Silk Worms

Silk Worms

These are eaten commonly throughout the region of China. By both the locals and the tourists that visit from time to time. According to avid eaters, these worms share the same flavor as chicken and beef and have a very chewy texture. These worms are eaten alongside vegetables, in fried rice and dipped in sauces that accentuate their flavor. 

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Bird’s Nest Soup

Bird's Nest Soup

The next delicacy on our list is actually made from a swiftlet’s nest. This swiftlet is found deep within dark caves. Their nests are made carefully with their own gummy saliva that are produced by glands under their tongues. This saliva acts like a glue, binding the twigs together and hardening when it is exposed to air. This soup is considered a delicacy and is eaten in every region in China. 

Beggars Chicken

Beggars Chicken

Appearing to look like a potato, the beggar’s chicken can be derived from the tale of a beggar who lived in ancient times who had nothing on him but a knife, a fire and a hungry belly. He is said to have solved his hunger problem by slaughtering and gutting a chicken, smothering it in yellow mud and roasting it on the fire. This beggar’s chicken replicates this tale and therefore looks like a small, yellow potato tucked in itself. Beggar’s Chicken is typically served on a lotus leaf, a must-try if you’re heading to Hangzhou.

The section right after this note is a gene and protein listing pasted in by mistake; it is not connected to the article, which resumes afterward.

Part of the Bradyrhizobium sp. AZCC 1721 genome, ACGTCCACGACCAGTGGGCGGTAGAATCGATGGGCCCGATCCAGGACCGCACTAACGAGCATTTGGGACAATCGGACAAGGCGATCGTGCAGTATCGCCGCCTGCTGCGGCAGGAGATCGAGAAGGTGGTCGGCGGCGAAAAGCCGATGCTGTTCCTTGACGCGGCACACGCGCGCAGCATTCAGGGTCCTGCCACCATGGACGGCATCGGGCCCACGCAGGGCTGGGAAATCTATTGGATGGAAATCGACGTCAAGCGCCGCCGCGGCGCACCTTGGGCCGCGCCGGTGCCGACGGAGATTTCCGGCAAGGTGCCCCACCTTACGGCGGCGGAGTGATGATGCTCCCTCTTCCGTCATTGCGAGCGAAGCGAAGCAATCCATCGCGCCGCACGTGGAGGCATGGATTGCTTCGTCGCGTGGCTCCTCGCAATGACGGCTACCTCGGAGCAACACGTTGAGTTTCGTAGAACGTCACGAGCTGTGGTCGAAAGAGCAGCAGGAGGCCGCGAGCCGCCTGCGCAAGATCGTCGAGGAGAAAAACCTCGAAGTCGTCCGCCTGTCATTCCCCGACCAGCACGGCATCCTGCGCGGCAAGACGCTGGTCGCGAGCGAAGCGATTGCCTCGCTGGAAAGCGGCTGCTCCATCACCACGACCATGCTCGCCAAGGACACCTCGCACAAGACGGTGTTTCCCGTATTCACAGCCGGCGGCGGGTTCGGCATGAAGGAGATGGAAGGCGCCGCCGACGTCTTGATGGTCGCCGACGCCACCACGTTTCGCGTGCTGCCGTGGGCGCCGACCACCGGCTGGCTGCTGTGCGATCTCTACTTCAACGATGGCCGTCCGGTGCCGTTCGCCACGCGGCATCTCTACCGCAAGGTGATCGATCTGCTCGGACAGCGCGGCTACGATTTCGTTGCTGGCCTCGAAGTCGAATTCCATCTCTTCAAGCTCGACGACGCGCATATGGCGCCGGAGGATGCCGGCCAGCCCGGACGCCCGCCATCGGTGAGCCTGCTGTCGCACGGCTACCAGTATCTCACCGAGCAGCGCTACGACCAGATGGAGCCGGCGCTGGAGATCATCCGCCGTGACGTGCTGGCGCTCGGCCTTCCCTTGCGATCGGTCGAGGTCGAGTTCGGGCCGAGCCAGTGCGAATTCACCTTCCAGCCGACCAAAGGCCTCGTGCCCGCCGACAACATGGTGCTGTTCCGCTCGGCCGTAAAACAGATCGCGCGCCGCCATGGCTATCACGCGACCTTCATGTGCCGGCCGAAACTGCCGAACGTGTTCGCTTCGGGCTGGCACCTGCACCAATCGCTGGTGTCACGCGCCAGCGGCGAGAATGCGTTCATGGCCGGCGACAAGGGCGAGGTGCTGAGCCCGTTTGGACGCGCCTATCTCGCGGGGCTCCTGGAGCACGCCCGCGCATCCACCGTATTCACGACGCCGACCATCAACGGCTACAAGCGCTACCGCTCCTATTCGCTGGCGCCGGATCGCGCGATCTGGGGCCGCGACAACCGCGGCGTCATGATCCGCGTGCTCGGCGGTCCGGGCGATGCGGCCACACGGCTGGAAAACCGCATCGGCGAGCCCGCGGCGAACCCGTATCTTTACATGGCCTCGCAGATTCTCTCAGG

Balut eggs

Though this snack has its roots in the Philippines, because of the neighboring country and the geographical likeness, balut is now eaten in China as well. Balut is a partially developed egg that is very popular among the locals as it is eaten as a very popular street food. It is also said to be a major craving of some pregnant Asian women. 


The foods and dishes mentioned above prove that by staying true your roots and traditions, you maintain your uniqueness. The people of China know this and have made their mark on the world by having some of the most exotic dishes in the world. They may be exotic when you’re an outsider looking in, but for the Chinese people, these dishes represent tradition, and home. 

Interested to know more about China? Read about the most interesting facts of China you probably didn’t know.

By Hina Butt

Hina has spent a huge chunk of her life in China and considers it as her second home. She's a mommy of two perfect kids and now lives in Oman after moving in with her husband.
Before she started writing blog posts for SesameDisk, she got a graduate degree in Medicine(M.B.B.S) from Southeast University, Nanjing, China. During that time, just to shake things up, she went to Language school at the Shandong University in Jinan and ended up passing HSK Level 6 with flying colors.
She then worked as a GP and did a handful of practices, taught English in Chinese schools and later got into beauty blogging with some really important people who are way too dignified to be named here!
She now writes full-time.